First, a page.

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10 Historical Facts About North Wales

How much do you know about North Wales? As one of the most beautiful regions of the UK, there is much history and mystery surrounding it. Whether you’ve lived here all your life, are new to the area or are planning a trip sometime soon, here are some facts you may not know.

10 Historical Facts About North Wales

Ask anyone who lives here, and they’ll tell you that North Wales is a region with a rich history, full of hidden gems. From Holyhead to Portmerion, there are thousands of miles of areas to be explored, each with their own interesting facts.

Llandudno Has Inspired Some of The Most Famous Stories

The world-famous author Lewis Carroll who penned children’s classic Alice in Wonderland said that he was inspired to write the book while staying in the coastal town of Llandudno. The family of Alice Liddell, who served as the inspiration for the fictional Alice, built a home on Llandudno’s west shore in 1862. Historian John Lawson-Reay claimed that the features of the town inspired Carroll to write his sequel Through The Looking Glass. Similarly, author Philip Pullman settled here with his family after finding it an area of inspiration.

Each of Wales’ Seven Wonders Is Located Here

Wales has its very own seven wonders, and while they may not be as grand as the Egyptian Pyramids they continue to bring visitors from far and wide. The seven wonders are Pistyll Rhaedr, St Giles’ Church Steeple, Overton yew trees, St Winefride’s Well, Llangollen Bridge, Gresford Bells and, of course, Snowdon. There’s no doubt that you’ll be able to see them all during a long North Wales weekend.

The World’s Oldest Organism Lives Here…

In Conwy you’ll find a tree that’s estimated to be between 4,000 and 5,000 years old. This dates it to the Bronze Age, long before Christians arrived in the British Isles, and makes it one of the oldest trees still standing in Great Britain today. In Welsh mythology, the tree is associated with a spirit called Angelystor. This spirit appears every Halloween and tells the names of those destined to die before next Halloween. Those who were among the list would gather beneath the east window of the nearby church and listen carefully.

…And So Does The UK’s Largest Dolphin Pod!

The UK’s largest pod of bottlenose dolphins are incredibly common to Cardigan Bay. Here you’ll see their fins in the water all year round, especially in the summer months when many people flock to the area to catch a glimpse of these friendly creatures.

There Are More Castles Per Square Mile Than Any Other Place In Europe

Wales as a whole has more castles per square mile than any other country in Europe. Its rich history means that it is a country scattered with Iron Age forts, Roman ruins and Medieval Castles. With over 600 castles in total, you’re bound to come across a few of them during your next trip. How about staying in one?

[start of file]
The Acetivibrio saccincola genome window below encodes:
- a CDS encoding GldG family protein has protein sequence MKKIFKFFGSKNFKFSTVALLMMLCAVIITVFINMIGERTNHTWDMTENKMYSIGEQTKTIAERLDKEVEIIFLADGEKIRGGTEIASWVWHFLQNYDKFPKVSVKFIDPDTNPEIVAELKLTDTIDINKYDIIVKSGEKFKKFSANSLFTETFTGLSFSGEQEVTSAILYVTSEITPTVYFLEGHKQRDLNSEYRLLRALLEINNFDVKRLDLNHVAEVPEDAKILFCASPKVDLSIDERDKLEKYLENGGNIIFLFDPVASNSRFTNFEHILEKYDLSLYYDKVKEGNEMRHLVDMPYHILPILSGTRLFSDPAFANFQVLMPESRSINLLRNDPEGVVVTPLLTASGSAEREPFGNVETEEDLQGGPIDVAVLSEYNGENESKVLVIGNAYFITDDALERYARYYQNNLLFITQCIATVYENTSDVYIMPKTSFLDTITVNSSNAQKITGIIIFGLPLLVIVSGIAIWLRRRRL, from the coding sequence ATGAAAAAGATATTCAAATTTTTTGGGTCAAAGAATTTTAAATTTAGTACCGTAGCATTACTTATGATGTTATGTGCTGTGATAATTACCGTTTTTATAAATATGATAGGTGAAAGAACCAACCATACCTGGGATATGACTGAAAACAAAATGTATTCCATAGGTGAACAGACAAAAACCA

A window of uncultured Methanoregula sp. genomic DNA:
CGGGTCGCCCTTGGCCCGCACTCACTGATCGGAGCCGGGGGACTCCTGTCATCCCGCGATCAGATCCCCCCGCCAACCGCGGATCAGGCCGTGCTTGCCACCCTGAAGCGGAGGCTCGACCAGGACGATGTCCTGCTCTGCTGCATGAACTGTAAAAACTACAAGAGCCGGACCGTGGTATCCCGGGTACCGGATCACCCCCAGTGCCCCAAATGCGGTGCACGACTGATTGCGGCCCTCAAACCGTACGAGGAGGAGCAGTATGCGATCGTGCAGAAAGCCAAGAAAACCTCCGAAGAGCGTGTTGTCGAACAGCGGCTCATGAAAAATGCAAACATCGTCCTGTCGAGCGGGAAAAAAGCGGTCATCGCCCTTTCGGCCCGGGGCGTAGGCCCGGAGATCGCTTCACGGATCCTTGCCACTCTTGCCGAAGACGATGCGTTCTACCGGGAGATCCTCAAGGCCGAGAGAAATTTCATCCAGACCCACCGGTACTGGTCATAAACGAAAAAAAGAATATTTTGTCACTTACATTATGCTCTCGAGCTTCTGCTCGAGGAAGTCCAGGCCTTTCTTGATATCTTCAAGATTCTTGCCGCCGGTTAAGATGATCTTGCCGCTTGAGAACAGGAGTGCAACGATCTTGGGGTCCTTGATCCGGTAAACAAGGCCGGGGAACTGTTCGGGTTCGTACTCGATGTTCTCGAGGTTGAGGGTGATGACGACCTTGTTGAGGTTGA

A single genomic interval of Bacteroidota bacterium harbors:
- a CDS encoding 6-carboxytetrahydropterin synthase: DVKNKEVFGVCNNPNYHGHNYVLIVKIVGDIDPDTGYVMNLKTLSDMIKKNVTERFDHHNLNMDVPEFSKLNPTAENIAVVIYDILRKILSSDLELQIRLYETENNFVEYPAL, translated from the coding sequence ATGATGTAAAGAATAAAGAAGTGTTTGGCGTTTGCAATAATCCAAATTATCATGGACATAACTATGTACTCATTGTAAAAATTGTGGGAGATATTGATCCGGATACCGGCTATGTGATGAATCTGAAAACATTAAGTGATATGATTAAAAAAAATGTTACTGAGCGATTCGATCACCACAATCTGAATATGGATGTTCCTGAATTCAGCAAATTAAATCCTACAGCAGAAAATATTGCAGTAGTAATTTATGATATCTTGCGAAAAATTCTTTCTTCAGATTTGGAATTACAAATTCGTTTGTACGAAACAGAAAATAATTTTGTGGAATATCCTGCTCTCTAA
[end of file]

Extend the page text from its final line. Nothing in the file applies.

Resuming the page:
You’ll Find One of A Kind Fish In Bala Lake

Bala Lake is home to an incredibly rare species of fish called Gwyniad. This is a species that was left behind at the end of the last Ice Age, living in the depths of the Lake for over 10,000 years. Unfortunately, due to 20th century farming methods, a suffocating algae has been produced that means the Gwyniad’s numbers are in vast decline. The fish have a weird characteristic in that their flesh bear a faint smell of cucumber…

The Area Has A Distinct Regional Identity

In certain ways, the North Wales dialect of the Welsh language differs to other regions. A person from North Wales is known as a North Walian or a Gog – this comes from the Welsh ‘gogledd’ meaning, of course, ‘north’.

There Are A Few Record-Breaking Buildings

Not only is the Pontcysyllte Aqueduct the tallest aqueduct in the UK, but Rhos-on-sea has the world’s smallest chapel (with space for only 6 people) and the Menai Bridge in Angelsey was the world’s largest bridge when it was built in 1826.

You Can See Punch and Judy’s Longest Running Show

Head to Llandudno promenade and you’ll be able to see the longest running Punch and Judy show. The shows have been performed by the Codman family for 150 years, since Richard Codman came to the area in 1860. When walking on the beach, Richard discovered some driftwood and carved the traditional Punch and Judy puppets we know and love today. In the past, visitors to the show included Queen Victoria, Queen Alexandra and the Duke of Westminster.

Lawn Tennis Was Discovered Here

If you’re a tennis fan you have a gentleman called Major Walter Wingfield to thank. It is said that in 1873 the Major devised the rules that we now know and use for the modern game of tennis. Rubber balls were a relatively new invention, and after the Major played a game in Nantclwyd Hall (only a few miles from Ruthin), he decided to turn it into a proper sport. In 1874 he patented the rules of ‘sphairistike’ which means ‘ball game’ in Greek. The first tennis match was played in 1877 at Wimbledon.

And Finally…Can You Pronounce This?

The longest place name in the whole of the UK can be found in North Wales. There is a village called Llanfairpwllgwyngyllgogerychwyrndrobwllllantysiliogogogoch which translates to “St Mary’s church in the hollow of the white hazel near to the fierce whirlpool of St Tysilio of the red cave.” Can you pronounce it?Posted in History

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